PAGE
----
Working from home for dummies
Undoubtedly one of the easiest and effective opportunities to green a business is to encourage telecommuting – or working from home as real people call it. You only have to look at the daily queues of cars shuffling forwards towards city centres and out of town business parks to see the massive reduction in emissions that telecommuting can deliver – and that’s before you start shrinking your office space. Added to this are better quality of life, more time with the family (hopefully those two are connected) and the strengthening of local communities.
Yet so many people make a big fuss over the whole idea of working where they live and you hear all these bizarre stories about people dressing in a suit and walking around the block before sitting at their desk to recreate their commute to work – or even keeping timesheets of what they do all day. That’s the kind of nonsense you should be leaving behind with the office coffee rota.
So here’s my simple guide to working from home:
1. Find a good space to work
I have a room which, unless we have guests, is my office and my office only. I can close the door on the rest of the house and get on with it. It is also worth having a couple of bolt holes like cafes with free wifi access. I also like working in the garden when weather permits (see above – oh for a glare-proof laptop screen!). Make sure you have good ICT connections – reliable broadband, mobile and/or dedicated fixed phone line. Buy a decent seat and desk.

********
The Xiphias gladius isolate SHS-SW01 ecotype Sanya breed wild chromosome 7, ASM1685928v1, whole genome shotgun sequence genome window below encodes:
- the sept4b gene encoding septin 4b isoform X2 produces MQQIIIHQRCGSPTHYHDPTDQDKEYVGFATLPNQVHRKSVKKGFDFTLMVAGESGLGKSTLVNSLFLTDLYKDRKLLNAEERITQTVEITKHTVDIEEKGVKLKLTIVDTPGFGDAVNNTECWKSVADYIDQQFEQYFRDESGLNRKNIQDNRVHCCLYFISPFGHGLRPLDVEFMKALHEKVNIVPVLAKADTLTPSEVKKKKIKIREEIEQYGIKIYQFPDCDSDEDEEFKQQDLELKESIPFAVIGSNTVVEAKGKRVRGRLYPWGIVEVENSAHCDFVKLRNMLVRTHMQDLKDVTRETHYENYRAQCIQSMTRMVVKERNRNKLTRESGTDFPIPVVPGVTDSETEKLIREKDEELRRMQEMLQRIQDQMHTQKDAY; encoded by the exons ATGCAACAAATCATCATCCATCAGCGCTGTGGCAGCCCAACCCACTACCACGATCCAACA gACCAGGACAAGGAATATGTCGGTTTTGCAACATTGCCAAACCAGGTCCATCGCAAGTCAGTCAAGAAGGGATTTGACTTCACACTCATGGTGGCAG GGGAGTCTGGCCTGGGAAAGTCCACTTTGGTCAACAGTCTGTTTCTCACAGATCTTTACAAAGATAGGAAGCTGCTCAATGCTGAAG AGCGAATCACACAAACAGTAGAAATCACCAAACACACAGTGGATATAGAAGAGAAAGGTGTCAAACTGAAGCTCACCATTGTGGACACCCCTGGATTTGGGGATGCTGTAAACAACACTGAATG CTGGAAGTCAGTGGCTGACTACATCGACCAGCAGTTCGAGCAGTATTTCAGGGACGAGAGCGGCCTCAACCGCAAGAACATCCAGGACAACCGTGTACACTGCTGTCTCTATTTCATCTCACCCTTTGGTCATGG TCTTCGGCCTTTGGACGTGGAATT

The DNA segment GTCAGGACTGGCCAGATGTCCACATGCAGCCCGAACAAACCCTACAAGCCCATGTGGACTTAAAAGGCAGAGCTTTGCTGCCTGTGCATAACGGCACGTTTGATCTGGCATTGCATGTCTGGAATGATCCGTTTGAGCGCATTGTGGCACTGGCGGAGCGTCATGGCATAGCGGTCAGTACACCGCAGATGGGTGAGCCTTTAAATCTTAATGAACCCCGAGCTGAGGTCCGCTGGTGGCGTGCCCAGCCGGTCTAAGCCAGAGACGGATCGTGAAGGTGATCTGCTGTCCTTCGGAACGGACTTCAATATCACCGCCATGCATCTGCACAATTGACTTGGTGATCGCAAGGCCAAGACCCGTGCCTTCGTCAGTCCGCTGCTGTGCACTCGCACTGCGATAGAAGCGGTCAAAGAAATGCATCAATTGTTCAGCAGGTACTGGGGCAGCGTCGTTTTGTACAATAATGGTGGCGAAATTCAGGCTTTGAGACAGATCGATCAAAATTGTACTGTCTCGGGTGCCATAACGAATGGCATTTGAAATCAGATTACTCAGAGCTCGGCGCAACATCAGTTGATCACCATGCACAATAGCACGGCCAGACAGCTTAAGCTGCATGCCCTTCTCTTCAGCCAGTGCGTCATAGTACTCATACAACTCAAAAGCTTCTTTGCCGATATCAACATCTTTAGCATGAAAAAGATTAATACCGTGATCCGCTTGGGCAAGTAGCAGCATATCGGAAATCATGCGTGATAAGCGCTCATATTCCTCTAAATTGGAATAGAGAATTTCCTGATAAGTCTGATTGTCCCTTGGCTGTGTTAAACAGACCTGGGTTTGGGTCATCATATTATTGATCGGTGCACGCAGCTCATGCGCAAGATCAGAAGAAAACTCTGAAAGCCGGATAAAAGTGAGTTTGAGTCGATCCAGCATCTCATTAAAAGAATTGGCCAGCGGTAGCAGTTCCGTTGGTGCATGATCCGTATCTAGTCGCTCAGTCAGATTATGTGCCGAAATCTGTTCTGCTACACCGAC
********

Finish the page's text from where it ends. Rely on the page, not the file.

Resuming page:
2. Relish the flexibility
Here’s my morning so far – I got dressed in my running gear, breakfast with the family, walked the boys off to nursery, ran about 5 miles through the beautiful Jesmond Dene, got back, put the kettle on and started working on this blog. If I didn’t have a meeting I wouldn’t shower until lunchtime, but today I’m being interviewed for a PhD project so I’ll have to freshen up. It’s a hard old life…
3. Abolish the presenteeism habit
Presenteeism is an awful habit. But to truly enjoy working from home, you need to become very task-oriented, rather than a slave to the clock. A good to do list first thing in the morning can make the difference – and remember to stick a couple of personal tasks on it too (see point 2). If you get everything done, then don’t sit at your desk surfing the web and pretending you are busy – go and have a beer/coffee/snooze to celebrate.
4. Build a social network
It can get a bit more lonely as a home worker – although the upside is you don’t need to put up with the office idiot either. Facebook and Twitter (@GarethKane) are my main connections with the outside world while I’m at my desk, but also, as I’ve got to know the neighbours well since my home office days started, I quite often have chats to, from and in the corner shop and the local cafe (see point 1). My partner and boys are in the house two days a week, so those days I tend to have lunch with them. Beats any canteen, hands down. Failing that, get a pet.
5. Live life properly
Make it easy for yourself. Listen to the radio (6Music is the soundtrack to my life), stock the fridge with great food for lunch, use the ex-commuting time for exercise, and celebrate successes and achievements. I tend to allow myself a lot of latitude on a Friday, so I’m probably have a pub lunch after the interview this morning, then a mixture of shopping and working in cafes or the library this afternoon.
Trust me, it’s the future!